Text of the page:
The Walrus Was George

Although he has publicly admitted he is not a fan of the Beatles, George Bush did once have a soft spot for one of the Beatles' later-period songs...
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"And here's another clue you can gorge - The Walrus Was George..."

Huffington Post's new Beatles-themed Bush satire sent Martin Lewis scurrying into the archives to uncover the historic connections between George W. Bush and the Fab Four...

Kudos to the creators of the spoof Beatles track instantly lampooning George Bush's "I'm The Decider" declaration.

A band has swiftly incorporated Dubya's new mantra into a witty remake of John Lennon's 1967 psychedelic masterpiece "I Am The Walrus". The lyrics are spot-on and admirably skewer Bush's continuing descent into dry-drunk outbursts.

Alas the object of the satire won't appreciate it that much himself because - as he publicly admitted in the late 1990s - he is not a fan of the later-period Beatles.

"I liked their early stuff. They did some good records. But then they got a bit weird. I didn't like all that later stuff when they got strange."

"Strange"?! Oh deary me. So while he liked their early frat-party covers of "Twist And Shout" and "Money" - which of course are kegger classics - he was apparently baffled by their growing sophistication.

But in fairness to him perhaps he felt uncomfortable with all those 'subliminable' messages...

That one at the end of "Strawberry Fields Forever" where John clearly mutters "I buried Dole... I buried Dole..."

The "Day In The Life" reference to someone being 'out of his mind in a car'

And of course the "Abbey Road" album jacket which has a car license plate that reads "28 IF" - a clear reference to the fact that if Bush had been only 28 rather than a grown man of 30 at the time of his 1976 drunk driving conviction - it would have been even MORE of a "youthful mistake" in his "irresponsible youth"...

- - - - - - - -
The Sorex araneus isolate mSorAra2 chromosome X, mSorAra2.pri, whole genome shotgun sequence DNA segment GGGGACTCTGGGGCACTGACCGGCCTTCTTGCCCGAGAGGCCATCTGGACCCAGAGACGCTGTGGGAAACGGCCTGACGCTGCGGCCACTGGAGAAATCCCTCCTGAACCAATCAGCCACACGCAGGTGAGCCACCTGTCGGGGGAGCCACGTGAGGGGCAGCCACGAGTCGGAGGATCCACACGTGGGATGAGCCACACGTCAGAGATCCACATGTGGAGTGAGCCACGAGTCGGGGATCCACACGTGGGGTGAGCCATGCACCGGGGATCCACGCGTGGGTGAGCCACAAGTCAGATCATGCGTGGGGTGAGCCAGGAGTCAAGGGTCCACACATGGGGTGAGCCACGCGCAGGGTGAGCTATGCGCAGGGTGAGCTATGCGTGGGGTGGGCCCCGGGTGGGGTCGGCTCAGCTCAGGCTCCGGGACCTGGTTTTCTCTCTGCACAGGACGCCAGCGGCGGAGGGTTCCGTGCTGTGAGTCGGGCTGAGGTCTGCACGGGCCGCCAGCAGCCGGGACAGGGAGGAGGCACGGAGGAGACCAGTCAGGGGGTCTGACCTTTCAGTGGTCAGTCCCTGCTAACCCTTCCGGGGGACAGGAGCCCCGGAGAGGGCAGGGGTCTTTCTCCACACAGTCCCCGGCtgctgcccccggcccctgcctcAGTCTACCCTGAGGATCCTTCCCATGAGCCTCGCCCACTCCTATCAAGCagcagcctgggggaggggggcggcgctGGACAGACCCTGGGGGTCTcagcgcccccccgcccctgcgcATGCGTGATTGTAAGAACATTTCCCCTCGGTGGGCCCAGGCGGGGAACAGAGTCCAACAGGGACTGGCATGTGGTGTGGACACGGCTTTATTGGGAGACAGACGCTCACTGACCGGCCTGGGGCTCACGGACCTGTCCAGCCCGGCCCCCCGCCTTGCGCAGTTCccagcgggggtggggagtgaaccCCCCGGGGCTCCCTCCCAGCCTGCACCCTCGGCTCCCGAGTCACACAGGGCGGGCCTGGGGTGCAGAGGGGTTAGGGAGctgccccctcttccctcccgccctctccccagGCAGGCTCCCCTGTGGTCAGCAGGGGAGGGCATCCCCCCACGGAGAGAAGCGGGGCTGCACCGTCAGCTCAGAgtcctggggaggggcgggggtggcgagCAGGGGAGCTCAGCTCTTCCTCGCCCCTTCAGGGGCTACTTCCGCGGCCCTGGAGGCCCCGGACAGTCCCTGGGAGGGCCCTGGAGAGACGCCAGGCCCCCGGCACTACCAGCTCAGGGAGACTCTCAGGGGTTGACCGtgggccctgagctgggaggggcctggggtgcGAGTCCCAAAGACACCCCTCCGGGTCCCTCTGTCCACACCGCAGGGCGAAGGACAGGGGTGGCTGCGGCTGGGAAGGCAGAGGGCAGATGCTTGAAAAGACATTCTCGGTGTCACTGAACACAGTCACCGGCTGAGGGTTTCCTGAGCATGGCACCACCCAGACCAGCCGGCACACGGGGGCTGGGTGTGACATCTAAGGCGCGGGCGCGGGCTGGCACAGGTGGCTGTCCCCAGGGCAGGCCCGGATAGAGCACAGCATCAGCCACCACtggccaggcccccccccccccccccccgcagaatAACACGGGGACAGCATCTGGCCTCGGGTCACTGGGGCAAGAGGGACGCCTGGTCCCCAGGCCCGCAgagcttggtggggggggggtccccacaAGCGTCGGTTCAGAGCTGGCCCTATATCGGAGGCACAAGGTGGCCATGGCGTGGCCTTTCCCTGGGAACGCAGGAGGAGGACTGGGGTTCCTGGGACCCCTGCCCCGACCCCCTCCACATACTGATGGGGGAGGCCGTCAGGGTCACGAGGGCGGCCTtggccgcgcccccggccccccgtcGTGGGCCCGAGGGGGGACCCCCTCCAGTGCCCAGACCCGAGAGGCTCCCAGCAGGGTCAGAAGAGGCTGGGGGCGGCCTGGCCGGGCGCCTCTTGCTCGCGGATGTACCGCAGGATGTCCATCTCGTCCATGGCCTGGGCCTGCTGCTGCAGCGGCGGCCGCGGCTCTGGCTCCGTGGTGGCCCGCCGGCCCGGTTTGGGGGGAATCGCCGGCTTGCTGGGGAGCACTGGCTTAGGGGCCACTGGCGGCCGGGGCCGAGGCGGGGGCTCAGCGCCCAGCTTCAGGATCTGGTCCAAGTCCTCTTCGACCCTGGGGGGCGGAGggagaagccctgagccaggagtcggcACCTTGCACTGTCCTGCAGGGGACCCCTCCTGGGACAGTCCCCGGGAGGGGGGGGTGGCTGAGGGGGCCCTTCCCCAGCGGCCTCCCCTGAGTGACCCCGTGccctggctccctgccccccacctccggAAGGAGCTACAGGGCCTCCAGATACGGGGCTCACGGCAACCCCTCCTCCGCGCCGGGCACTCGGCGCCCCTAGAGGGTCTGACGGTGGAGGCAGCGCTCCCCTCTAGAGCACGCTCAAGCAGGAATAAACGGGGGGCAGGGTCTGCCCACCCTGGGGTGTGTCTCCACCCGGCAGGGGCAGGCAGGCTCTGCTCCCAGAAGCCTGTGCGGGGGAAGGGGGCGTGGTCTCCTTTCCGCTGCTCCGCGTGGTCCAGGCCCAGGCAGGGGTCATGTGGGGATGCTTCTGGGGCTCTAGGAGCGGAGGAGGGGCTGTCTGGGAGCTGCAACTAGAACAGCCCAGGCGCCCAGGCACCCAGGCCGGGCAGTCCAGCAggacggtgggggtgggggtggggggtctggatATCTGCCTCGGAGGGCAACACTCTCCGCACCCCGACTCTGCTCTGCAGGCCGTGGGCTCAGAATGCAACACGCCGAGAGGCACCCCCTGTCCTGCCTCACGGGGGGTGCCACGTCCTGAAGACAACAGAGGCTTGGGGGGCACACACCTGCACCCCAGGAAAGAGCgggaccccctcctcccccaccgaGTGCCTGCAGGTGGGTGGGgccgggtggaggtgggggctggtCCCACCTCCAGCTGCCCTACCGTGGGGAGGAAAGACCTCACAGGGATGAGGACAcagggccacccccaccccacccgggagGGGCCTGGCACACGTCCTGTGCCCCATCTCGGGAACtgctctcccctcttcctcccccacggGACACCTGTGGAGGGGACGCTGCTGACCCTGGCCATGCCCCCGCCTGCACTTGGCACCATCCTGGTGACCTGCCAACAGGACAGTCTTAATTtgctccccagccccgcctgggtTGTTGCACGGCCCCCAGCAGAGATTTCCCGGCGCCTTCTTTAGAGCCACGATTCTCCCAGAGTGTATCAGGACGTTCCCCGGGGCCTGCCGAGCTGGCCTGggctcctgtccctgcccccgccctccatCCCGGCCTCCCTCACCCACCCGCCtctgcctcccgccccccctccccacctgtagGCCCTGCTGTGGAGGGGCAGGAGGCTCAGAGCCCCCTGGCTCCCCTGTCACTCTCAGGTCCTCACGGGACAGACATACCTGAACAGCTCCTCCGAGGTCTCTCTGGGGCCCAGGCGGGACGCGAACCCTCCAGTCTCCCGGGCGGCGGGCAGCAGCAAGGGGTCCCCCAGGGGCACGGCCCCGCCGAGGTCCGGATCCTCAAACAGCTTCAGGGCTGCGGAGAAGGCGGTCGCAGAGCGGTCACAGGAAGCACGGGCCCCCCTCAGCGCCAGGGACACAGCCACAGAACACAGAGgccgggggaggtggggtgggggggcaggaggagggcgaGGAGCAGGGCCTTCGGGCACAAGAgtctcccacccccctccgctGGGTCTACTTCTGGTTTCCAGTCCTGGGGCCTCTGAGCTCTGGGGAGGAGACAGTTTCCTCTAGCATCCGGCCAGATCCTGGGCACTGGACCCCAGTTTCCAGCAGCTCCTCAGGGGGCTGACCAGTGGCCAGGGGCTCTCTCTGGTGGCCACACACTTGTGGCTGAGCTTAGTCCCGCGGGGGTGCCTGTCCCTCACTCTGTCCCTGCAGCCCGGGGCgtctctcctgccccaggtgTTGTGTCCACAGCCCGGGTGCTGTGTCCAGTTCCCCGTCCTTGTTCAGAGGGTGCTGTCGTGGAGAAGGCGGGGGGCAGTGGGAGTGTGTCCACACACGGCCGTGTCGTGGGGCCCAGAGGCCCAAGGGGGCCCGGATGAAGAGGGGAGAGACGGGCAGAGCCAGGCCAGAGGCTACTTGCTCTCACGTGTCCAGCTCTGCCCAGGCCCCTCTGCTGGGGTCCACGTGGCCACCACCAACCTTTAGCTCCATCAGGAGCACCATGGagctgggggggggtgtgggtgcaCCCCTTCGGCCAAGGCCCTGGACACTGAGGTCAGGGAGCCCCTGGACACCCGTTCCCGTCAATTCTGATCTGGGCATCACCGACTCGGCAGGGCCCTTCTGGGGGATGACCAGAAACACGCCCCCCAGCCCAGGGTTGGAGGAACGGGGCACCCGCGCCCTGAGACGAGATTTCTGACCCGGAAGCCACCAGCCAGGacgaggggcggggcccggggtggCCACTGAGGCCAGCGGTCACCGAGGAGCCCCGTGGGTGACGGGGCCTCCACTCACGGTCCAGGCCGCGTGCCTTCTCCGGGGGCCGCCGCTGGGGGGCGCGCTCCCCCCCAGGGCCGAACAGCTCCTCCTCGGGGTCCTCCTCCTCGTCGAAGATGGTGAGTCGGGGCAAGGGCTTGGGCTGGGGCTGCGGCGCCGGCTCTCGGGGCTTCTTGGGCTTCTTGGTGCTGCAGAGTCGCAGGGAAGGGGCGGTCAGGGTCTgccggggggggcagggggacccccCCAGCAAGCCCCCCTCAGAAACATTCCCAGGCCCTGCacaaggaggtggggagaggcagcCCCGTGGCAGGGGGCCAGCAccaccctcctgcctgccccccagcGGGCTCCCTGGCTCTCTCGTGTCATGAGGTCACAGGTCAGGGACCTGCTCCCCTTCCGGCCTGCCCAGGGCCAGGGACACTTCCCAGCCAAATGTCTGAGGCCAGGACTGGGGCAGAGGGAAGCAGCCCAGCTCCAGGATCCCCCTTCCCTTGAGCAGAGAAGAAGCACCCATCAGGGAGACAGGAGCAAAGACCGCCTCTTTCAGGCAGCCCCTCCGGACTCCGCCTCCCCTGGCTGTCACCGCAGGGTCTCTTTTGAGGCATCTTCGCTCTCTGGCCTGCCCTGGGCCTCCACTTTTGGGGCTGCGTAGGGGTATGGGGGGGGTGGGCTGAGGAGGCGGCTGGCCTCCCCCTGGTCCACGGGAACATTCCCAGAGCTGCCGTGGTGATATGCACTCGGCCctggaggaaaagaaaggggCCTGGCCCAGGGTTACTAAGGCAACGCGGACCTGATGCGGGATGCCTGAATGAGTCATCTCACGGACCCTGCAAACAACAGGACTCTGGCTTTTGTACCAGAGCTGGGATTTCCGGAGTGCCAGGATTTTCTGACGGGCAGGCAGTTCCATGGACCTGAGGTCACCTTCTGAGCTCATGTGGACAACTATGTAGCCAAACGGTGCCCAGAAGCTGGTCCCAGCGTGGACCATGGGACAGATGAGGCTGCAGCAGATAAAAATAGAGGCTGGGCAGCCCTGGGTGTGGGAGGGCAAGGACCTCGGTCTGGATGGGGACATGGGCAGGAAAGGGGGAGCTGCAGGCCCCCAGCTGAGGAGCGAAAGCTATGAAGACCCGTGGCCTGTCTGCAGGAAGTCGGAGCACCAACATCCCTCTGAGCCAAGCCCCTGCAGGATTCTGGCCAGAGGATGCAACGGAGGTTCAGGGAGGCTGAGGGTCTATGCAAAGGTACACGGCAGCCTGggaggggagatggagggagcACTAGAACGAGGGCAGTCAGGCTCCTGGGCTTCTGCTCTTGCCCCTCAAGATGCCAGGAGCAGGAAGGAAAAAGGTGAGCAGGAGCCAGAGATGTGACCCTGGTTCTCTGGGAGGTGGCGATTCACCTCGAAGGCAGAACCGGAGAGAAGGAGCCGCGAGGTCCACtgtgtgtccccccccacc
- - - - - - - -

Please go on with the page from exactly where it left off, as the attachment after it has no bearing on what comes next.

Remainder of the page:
However George Bush did once have a soft spot for one of the Beatles' later-period songs.

At the Republican Party 2000 convention in Philadelphia - an event at which every second of Bush's coronation (including the musical choices) was scripted to the minutest detail - one of the key songs played frequently by the GOP house orchestra was a rousing version of the Beatles' 1969 song "Come Together".

However there were several rather salient points about the song and its composer that appeared to have eluded George Bush and his Republican choreographers.

• The song was written by John Lennon - an avowed socialist - who was well known for his lifelong detestation of conservatives.

• As was discovered from documents released under the Freedom Of Information Act - disgraced Republican president Richard Nixon spent three years illegally using the FBI and the INS to harass and try to deport Lennon between 1971-1974 because of his opposition to the Vietnam War and Nixon's 1972 re-election bid.

• The song's lyrics are rife with explicit references to sex and drugs.

• Lennon was originally commissioned to write the song by his pal Dr. Timothy Leary as a campaign theme for his intended 1970 gubernatorial bid in California against.... Ronald Reagan!

Coo-Coo-Ca-Choo indeed...

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